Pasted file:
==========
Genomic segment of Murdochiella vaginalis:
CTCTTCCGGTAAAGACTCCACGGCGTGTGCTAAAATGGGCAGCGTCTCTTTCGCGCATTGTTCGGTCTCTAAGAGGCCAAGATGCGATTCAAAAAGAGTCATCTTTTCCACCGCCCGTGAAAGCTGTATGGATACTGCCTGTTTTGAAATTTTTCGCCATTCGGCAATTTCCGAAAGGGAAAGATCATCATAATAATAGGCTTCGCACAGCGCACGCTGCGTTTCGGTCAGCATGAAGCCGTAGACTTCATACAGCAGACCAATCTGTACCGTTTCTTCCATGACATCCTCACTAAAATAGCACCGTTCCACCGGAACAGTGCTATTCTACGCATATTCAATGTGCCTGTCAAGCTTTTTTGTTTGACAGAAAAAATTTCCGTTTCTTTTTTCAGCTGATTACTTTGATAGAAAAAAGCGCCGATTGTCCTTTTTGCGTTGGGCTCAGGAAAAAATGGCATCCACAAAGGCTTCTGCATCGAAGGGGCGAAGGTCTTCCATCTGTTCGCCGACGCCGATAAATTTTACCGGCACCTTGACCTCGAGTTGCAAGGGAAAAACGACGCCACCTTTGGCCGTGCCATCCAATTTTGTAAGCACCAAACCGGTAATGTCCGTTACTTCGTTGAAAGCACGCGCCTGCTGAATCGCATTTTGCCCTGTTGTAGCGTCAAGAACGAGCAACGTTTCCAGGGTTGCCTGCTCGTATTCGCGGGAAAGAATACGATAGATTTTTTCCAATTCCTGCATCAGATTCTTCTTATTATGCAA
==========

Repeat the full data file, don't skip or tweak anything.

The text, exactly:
Genomic segment of Murdochiella vaginalis:
CTCTTCCGGTAAAGACTCCACGGCGTGTGCTAAAATGGGCAGCGTCTCTTTCGCGCATTGTTCGGTCTCTAAGAGGCCAAGATGCGATTCAAAAAGAGTCATCTTTTCCACCGCCCGTGAAAGCTGTATGGATACTGCCTGTTTTGAAATTTTTCGCCATTCGGCAATTTCCGAAAGGGAAAGATCATCATAATAATAGGCTTCGCACAGCGCACGCTGCGTTTCGGTCAGCATGAAGCCGTAGACTTCATACAGCAGACCAATCTGTACCGTTTCTTCCATGACATCCTCACTAAAATAGCACCGTTCCACCGGAACAGTGCTATTCTACGCATATTCAATGTGCCTGTCAAGCTTTTTTGTTTGACAGAAAAAATTTCCGTTTCTTTTTTCAGCTGATTACTTTGATAGAAAAAAGCGCCGATTGTCCTTTTTGCGTTGGGCTCAGGAAAAAATGGCATCCACAAAGGCTTCTGCATCGAAGGGGCGAAGGTCTTCCATCTGTTCGCCGACGCCGATAAATTTTACCGGCACCTTGACCTCGAGTTGCAAGGGAAAAACGACGCCACCTTTGGCCGTGCCATCCAATTTTGTAAGCACCAAACCGGTAATGTCCGTTACTTCGTTGAAAGCACGCGCCTGCTGAATCGCATTTTGCCCTGTTGTAGCGTCAAGAACGAGCAACGTTTCCAGGGTTGCCTGCTCGTATTCGCGGGAAAGAATACGATAGATTTTTTCCAATTCCTGCATCAGATTCTTCTTATTATGCAA